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Aging and Bones a study

At baseline, men were stronger than women, and within gender, blacks were stronger than whites. However, specific torque (strength per unit mass) was lower in blacks than in whites (Table 1). All race and gender groups of participants lost a significant amount of their leg lean mass and strength over 3 years (Table 2). The absolute strength decline (Δ leg torque) was almost 2-fold greater in men compared to women (p <.001). Within the same gender, blacks lost about 28% more strength than whites (p =.001). The proportional loss of strength (% Δ leg torque) was greater in men than in women but was similar in blacks and whites. The changes in leg lean mass showed a similar pattern; men lost more leg lean mass than women, and blacks lost more leg lean mass than whites in both absolute

and proportional terms.

The annualized rates for strength declines were 3.42% and 4.12% in white and black men and 2.65% and 2.97% in white and black women, respectively (Figure 1). These rates of strength declines were almost 3 times greater than the rates for loss of leg lean mass, which were about 1% per year throughout gender and race. The specific torque was also decreased in men and women, ranging from −5.43% to −8.61% over 3 years across groups (Table 2). However, there were no gender or racial differences in the proportional changes of specific torque (% Δ specific torque), suggesting that the loss of strength was similar across gender and race after controlling for the loss of lean mass.

Baseline weight and measures of muscle mass, including total lean mass, leg regional lean mass, and thigh muscle cross-sectional area, were significantly correlated to changes in strength (Table 3). However, baseline measures of fat mass, including total body percent fat, total fat mass, leg regional fat mass, and muscle attenuation as a marker of muscle fat content, were not associated with changes in strength. Strength declines were greater among participants with higher initial strength (Table 3), although the changes in lean mass were similar between quartiles of baseline strength (Figure 2).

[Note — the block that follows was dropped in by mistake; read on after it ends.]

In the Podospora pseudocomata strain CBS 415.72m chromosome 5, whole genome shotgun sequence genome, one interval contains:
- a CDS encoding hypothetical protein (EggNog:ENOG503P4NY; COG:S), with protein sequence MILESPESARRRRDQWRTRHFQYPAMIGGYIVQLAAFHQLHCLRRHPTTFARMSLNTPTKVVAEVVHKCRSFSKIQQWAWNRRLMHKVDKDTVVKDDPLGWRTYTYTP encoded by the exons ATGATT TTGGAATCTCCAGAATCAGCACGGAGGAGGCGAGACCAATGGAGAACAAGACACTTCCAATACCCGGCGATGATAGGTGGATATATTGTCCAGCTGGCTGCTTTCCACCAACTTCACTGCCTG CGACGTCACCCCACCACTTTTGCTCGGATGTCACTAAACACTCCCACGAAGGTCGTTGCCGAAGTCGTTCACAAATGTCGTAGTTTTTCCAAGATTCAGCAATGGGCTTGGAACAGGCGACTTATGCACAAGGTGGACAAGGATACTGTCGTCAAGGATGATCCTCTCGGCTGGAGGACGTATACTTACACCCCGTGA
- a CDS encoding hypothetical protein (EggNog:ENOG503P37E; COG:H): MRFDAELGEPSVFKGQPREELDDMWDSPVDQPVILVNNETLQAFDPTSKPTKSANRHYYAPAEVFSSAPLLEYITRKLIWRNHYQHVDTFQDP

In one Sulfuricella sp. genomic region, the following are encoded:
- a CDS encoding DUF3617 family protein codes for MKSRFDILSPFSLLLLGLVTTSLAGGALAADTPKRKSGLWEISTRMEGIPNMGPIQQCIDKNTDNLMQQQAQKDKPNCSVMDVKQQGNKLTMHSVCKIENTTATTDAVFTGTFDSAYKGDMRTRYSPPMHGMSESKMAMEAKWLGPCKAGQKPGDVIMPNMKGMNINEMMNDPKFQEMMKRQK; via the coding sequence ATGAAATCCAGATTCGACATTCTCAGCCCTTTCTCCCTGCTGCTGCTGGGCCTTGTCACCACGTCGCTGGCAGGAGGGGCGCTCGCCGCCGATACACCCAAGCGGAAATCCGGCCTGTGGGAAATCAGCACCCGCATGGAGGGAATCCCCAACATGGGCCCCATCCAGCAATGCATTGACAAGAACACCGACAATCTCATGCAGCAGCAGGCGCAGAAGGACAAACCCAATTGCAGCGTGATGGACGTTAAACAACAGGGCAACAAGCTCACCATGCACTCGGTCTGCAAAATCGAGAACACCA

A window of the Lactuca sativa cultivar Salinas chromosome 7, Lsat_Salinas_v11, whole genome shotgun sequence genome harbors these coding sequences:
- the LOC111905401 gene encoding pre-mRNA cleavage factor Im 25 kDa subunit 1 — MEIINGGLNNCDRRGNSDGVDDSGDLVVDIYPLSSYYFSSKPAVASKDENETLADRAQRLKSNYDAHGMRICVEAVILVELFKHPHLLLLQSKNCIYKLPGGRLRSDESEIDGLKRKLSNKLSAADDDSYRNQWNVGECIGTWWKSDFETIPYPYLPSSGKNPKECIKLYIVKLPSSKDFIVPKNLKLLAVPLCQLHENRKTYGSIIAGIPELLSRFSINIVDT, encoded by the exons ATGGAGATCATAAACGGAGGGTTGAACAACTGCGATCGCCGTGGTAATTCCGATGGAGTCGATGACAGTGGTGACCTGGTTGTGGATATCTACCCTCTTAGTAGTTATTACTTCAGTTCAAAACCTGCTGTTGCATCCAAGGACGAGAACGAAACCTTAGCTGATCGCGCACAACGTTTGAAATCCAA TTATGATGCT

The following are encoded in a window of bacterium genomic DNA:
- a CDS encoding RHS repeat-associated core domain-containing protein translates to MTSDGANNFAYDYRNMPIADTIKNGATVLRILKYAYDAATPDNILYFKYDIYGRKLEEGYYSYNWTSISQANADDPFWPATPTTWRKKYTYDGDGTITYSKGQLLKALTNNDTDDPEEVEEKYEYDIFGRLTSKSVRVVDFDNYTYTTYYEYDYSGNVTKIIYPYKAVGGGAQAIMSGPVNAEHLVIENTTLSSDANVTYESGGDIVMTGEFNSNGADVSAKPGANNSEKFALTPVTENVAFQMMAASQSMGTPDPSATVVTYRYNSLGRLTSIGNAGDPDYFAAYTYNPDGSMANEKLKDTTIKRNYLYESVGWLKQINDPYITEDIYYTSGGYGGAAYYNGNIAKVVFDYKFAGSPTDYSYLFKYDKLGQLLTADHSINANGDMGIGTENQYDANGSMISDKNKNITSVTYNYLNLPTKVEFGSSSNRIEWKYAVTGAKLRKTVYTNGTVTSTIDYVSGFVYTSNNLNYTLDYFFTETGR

The bivariate correlations between changes in body composition parameters and changes in strength are also summarized in Table 3. Absolute and relative changes of weight (Δ weight and % Δ weight) were significantly associated with strength decline

in both men and women (p <.001). The changes in total and leg lean mass were significantly associated with changes in strength. However, the changes in total and leg fat mass were generally not associated with changes in strength. Men and women who lost more than 3% of their body weight over the 3 years (N = 263 for men and N = 270 for women) lost significantly more leg lean mass and strength than did those who either maintained (N = 492 for men and N = 457 for women) or gained (N = 174 for men and N = 224 for women) weight (Figure 3). However, participants who gained weight had no advantage over participants who were weight stable in either preventing or attenuating the strength decline, despite slight increases in their leg lean mass.

As shown in Table 4, for all men and all women, higher baseline strength, lower baseline leg lean mass, greater loss of leg lean mass, and increasing age were associated with greater strength decline. However, baseline leg lean mass and changes in leg lean mass together explained only about 5% of the changes in strength over 3 years in both men and women. The results were further stratified by the direction of lean mass change (loss or gain of leg lean mass) because the association of Δ lean mass and Δ strength appeared to be nonlinear. Strength declined as a function of lean mass in participants who lost their lean mass, but there was no association between Δ lean mass and Δ strength in p

articipants who gained lean mass (Table 4). Therefore, there was no gain in strength in participants who gained weight or lean mass. These associations remained after controlling for weight and weight loss and further adjusting for potential confounders including smoking status, physical activity, education, family income, and health status.


The loss of strength in these older men and women was much more rapid than the concomitant loss of muscle mass, suggesting a significant decline in the quality of muscle. Additionally, individuals who maintained or even gained lean mass were not able to significantly prevent their loss of strength. Although it may be important to preserve lean mass to prevent strength decline in old age, a considerable amount of the age-dependent strength decline is not explained by the loss of muscle mass alone. Therefore, we can put forth an alternative hypothesis that, in addition to muscle quantity, muscle quality may be an important determinant of loss of strength with aging. Further studies are required to identify other risk factors for the decline in strength with aging so that more targeted interventions can be planned to prevent or slow the decline, thus maintaining the overall function of older men and women.


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